Back in 2019, we updated you on the Court of Appeal’s decision in Capita & Hextall which held that employers were not required to equalise enhanced maternity pay with parental leave pay.
A similar question has recently been considered by the Employment Appeal Tribunal (EAT), in a case called Price v Powys County Council. However, in this case, the question related to an employer’s policy of enhancing adoption leave pay, but not shared parental leave pay. Would a failure to equalise these benefits amount to sex discrimination?
Mr Price was employed by Powys County Council and applied for shared parental leave. He did not proceed with his application when the Council confirmed he would only be paid statutory shared parental leave pay, which is equivalent to statutory maternity pay.
The Council operated enhanced maternity and adoption leave pay for employees. This led Mr Price to bring a claim for direct sex discrimination.
However, an employment tribunal found that Mr Price was not entitled to compare maternity leave or adoption leave with shared parental leave.
Mr Price accepted the employment tribunal’s decision on maternity pay, but appealed its decision on adoption leave pay.
Mr Price argued that men on adoption leave are entitled to compare themselves with women on maternity leave – he argued that this is the same ‘category’ of leave and any differential in pay would, therefore, be discriminatory on the grounds of sex.
The EAT reviewed Mr Price’s grounds of appeal and referred to health and safety concerns and the Adoption and Children Act 2006, which outlines the purpose of statutory adoption leave. The EAT found that the purpose goes far beyond that of childcare and included matters such as creating a safe environment for the child and the forming of a parental bond.
The EAT concluded that adoption leave and shared parental leave do not hold the same purpose: shared parental leave aims to provide parents with more choice regarding childcare. It was held that there were material differences between the two types of leave – meaning that they were not comparable for the purpose of a sex discrimination claim.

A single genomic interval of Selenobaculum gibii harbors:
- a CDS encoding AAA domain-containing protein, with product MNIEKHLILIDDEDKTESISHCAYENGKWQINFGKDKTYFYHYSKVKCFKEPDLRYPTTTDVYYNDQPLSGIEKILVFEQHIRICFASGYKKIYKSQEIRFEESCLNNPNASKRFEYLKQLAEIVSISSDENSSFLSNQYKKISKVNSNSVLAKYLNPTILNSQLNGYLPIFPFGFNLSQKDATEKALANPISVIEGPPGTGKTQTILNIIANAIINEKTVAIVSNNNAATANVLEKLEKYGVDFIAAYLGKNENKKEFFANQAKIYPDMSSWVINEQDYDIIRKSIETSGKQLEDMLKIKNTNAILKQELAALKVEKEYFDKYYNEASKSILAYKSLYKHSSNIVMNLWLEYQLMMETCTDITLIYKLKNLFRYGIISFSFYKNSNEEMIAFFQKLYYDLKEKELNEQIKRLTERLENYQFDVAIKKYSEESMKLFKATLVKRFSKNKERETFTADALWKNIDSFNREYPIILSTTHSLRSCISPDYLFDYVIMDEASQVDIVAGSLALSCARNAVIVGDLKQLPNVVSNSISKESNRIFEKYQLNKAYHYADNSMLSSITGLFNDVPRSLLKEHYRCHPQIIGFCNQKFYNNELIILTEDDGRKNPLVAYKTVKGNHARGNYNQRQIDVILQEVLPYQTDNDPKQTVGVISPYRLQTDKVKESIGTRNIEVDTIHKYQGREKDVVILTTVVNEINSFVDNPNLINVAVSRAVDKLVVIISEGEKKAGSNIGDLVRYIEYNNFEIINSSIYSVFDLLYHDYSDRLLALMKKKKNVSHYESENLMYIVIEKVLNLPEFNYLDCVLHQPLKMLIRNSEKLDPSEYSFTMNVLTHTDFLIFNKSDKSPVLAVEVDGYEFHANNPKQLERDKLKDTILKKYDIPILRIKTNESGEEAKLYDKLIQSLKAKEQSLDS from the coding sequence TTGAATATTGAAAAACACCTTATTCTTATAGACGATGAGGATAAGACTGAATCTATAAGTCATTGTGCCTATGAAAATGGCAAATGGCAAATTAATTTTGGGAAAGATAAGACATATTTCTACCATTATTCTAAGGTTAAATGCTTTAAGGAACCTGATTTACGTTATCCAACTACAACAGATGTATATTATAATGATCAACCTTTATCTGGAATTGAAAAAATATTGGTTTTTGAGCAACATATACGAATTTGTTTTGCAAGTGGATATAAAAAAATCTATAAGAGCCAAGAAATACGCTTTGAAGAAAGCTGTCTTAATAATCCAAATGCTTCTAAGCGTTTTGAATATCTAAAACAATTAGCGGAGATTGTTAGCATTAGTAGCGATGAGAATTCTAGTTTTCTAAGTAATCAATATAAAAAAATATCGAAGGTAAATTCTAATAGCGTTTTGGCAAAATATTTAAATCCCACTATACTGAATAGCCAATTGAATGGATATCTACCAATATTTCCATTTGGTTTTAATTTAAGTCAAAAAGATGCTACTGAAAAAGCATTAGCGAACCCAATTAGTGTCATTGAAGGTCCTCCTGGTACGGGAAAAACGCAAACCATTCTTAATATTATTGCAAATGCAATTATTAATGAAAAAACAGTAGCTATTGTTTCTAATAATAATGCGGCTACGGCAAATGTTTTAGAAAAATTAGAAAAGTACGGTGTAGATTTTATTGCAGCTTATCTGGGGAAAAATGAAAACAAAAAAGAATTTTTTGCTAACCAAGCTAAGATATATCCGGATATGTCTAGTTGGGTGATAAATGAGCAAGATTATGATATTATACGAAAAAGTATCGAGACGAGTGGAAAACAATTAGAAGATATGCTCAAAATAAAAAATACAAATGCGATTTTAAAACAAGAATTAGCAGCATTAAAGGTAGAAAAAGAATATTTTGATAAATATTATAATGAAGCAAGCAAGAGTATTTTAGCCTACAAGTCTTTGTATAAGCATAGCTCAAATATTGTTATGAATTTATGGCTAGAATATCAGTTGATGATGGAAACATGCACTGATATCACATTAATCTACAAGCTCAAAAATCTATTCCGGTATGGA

The EAT considered five material points of comparison between the position of a man on shared parental leave and the position of a woman on statutory adoption leave.
Neither adoption leave nor shared parental leave have any compulsory period of leave (unlike maternity leave, which has a compulsory two or four week period, depending on the type of employment).
The purpose of shared parental leave is to facilitate childcare; and this is substantially different from the core purpose of statutory adoption leave.
Statutory adoption leave is an immediate entitlement upon placement; whereas shared parental leave can commence at any stage during the first year of a child’s birth or adoption.
Mr Price argued that, similarly to shared parental leave, a female adopter and her partner must also agree who will be the “adopter” who is entitled to take the leave. However, the EAT disagreed because the nomination of an “adopter” takes place before the entitlement to take adoption leave arises – at that point, there is no leave entitlement to transfer to a partner.
Shared parental leave is flexible as to when the leave is taken, which is consistent with the purpose of giving parents greater childcare options; whereas adoption leave (and maternity leave) must be taken in continuous periods of time.
The EAT concluded that a woman on statutory adoption leave was not an appropriate comparator to a man on shared parental leave. It was held that the correct comparator was a woman on shared parental leave. Given that a woman on shared parental leave would be on the same pay as a man under the employer’s policy, there was no sex discrimination.
This decision focuses on the material differences between adoption leave and shared parental leave: the EAT has followed the Court of Appeal’s line of reasoning in the Capita and Ali cases and found that the two types of leave are fundamentally different. The main difference is that adoption leave focuses on creating a safe environment for the child and forming a parental bond; as opposed to shared parental leave, which is focussed on facilitating childcare.
Because the two different types of leave are materially different, different treatment for employees on each type of leave cannot be discriminatory.
This will, no doubt, be a comfort for employers who pay employees more during adoption leave than during shared parental leave; there is currently no legal requirement to re-visit such policies (although this decision could be appealed).
From a practical point of view, however, take up of shared parental leave amongst male employees is likely to lag behind women taking maternity or adoption leave, if there is a differential in pay.
Contributors: Katie Barclay and Sarah Maddock
This publication is intended for general guidance and represents our understanding of the relevant law and practice as at April 2021. Specific advice should be sought for specific cases. For more information see our terms & conditions.
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